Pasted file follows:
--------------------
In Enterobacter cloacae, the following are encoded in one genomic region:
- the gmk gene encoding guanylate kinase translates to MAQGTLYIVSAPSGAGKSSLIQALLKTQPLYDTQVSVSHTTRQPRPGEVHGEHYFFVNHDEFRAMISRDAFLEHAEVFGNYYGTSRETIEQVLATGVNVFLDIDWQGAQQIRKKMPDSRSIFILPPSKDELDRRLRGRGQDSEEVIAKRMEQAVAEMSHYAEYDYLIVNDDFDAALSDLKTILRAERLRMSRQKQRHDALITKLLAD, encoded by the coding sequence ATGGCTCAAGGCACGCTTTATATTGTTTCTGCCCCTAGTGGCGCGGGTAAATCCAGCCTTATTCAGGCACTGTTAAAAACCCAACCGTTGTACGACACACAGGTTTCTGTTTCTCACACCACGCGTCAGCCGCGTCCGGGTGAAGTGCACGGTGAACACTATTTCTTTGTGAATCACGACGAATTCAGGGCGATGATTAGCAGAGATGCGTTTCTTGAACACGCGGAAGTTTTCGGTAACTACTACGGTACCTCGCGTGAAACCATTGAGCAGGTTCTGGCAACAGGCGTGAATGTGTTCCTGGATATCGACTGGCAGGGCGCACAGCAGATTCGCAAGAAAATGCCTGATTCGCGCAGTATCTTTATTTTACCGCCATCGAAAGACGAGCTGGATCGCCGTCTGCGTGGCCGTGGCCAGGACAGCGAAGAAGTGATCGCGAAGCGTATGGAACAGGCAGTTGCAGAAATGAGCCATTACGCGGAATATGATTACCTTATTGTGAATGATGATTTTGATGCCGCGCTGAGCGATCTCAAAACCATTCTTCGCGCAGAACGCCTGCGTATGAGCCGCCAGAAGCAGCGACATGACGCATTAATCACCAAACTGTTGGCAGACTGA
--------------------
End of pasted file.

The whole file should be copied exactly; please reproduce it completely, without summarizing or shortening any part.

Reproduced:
In Enterobacter cloacae, the following are encoded in one genomic region:
- the gmk gene encoding guanylate kinase translates to MAQGTLYIVSAPSGAGKSSLIQALLKTQPLYDTQVSVSHTTRQPRPGEVHGEHYFFVNHDEFRAMISRDAFLEHAEVFGNYYGTSRETIEQVLATGVNVFLDIDWQGAQQIRKKMPDSRSIFILPPSKDELDRRLRGRGQDSEEVIAKRMEQAVAEMSHYAEYDYLIVNDDFDAALSDLKTILRAERLRMSRQKQRHDALITKLLAD, encoded by the coding sequence ATGGCTCAAGGCACGCTTTATATTGTTTCTGCCCCTAGTGGCGCGGGTAAATCCAGCCTTATTCAGGCACTGTTAAAAACCCAACCGTTGTACGACACACAGGTTTCTGTTTCTCACACCACGCGTCAGCCGCGTCCGGGTGAAGTGCACGGTGAACACTATTTCTTTGTGAATCACGACGAATTCAGGGCGATGATTAGCAGAGATGCGTTTCTTGAACACGCGGAAGTTTTCGGTAACTACTACGGTACCTCGCGTGAAACCATTGAGCAGGTTCTGGCAACAGGCGTGAATGTGTTCCTGGATATCGACTGGCAGGGCGCACAGCAGATTCGCAAGAAAATGCCTGATTCGCGCAGTATCTTTATTTTACCGCCATCGAAAGACGAGCTGGATCGCCGTCTGCGTGGCCGTGGCCAGGACAGCGAAGAAGTGATCGCGAAGCGTATGGAACAGGCAGTTGCAGAAATGAGCCATTACGCGGAATATGATTACCTTATTGTGAATGATGATTTTGATGCCGCGCTGAGCGATCTCAAAACCATTCTTCGCGCAGAACGCCTGCGTATGAGCCGCCAGAAGCAGCGACATGACGCATTAATCACCAAACTGTTGGCAGACTGA